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Centre for Asian Legal Studies' inaugural lecture examines constitutional law

7 July 2013

Prof Saunders delivering her lecture on constitutional law

Prof Saunders with Prof Harding (seated, 2nd from left) and authors at the book launch of Constitutional Systems of the World
National constitutions have traditionally defied comparison. Nevertheless, a recent proliferation in “borrowing” from other national legal systems, coupled with an increase in international constraints on state actors, has expanded the scope for comparative constitutional law.

Melbourne Law School’s Laureate Professor Cheryl Saunders shared her insights on constitution-making on 28 June 2013 at the NUS Centre for Asian Legal Studies' (CALS) inaugural Distinguished Visitor Lecture. Her talk, entitled Constitution-Making as Applied Comparative Law: Insights from Asia, was attended by Singapore’s legal community including Supreme Court Justice Chao Hick Tin, NUS faculty and students, as well as practitioners.

Prof Saunders, a prolific scholar in the field of comparative public law and a participant in designing several constitutional systems, noted that the trend has raised interesting sets of questions.

She pointed out that while convergence rendered the systems more similar, it might also make new methods of comparison necessary. She also queried whether processes of globalisation were affecting constitutional institutions.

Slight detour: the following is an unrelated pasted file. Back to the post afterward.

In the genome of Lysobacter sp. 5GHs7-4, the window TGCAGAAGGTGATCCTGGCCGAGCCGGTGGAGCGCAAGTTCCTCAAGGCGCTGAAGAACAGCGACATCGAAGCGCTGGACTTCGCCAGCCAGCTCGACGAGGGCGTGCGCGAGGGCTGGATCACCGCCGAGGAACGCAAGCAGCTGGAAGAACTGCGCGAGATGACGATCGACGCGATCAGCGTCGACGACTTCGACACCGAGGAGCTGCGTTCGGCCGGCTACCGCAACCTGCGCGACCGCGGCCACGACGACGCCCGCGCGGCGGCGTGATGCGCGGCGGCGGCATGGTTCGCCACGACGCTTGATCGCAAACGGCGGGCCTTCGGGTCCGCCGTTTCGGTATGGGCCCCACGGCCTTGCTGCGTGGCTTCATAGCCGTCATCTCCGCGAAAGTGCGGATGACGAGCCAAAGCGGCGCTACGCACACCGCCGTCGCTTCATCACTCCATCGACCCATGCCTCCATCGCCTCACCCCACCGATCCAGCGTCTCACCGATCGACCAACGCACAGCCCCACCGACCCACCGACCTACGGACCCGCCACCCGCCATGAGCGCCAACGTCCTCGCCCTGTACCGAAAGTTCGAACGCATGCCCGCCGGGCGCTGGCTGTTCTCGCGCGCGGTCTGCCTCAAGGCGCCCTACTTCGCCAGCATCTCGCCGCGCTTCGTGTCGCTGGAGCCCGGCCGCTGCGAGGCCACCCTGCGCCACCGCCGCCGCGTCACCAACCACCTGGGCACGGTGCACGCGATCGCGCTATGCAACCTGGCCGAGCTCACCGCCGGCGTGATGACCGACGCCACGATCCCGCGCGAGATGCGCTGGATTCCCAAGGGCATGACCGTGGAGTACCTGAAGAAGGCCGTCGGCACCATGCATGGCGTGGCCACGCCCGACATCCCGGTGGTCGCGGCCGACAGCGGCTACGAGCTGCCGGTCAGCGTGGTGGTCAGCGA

In a world where over half of today’s constitutions are less than 25 years old, Prof Saunders highlighted the role of the international community in assisting many constitutional moments.

She noted that examining different regions could help in better understanding constitutional “psychologies” intimately tied up with textual interpretation. In this regard, Asia might prove exceptionally important, having demonstrated a mix of openness to borrowing from other constitutional systems and confidence in its own forms of uniqueness.

Questions from the audience addressed the longevity of individual constitutional systems, the role of text and context in defining constitutional content, the effects of international norms, as well as the role of indigenity and traditional forms of social organisation on constitutional interpretation.

The lecture was followed by the Asian launch of Hart Publisher’s Constitutional Systems of the World. The series comprising 17 volumes, in which Prof Saunders authored the volume on Australia, is edited by CALS Director Professor Andrew Harding and Professor Peter Leyland from University of London’s School of Oriental and African Studies. Eight authors were also present at the event.

By Jason Bonin, CALS Rapporteur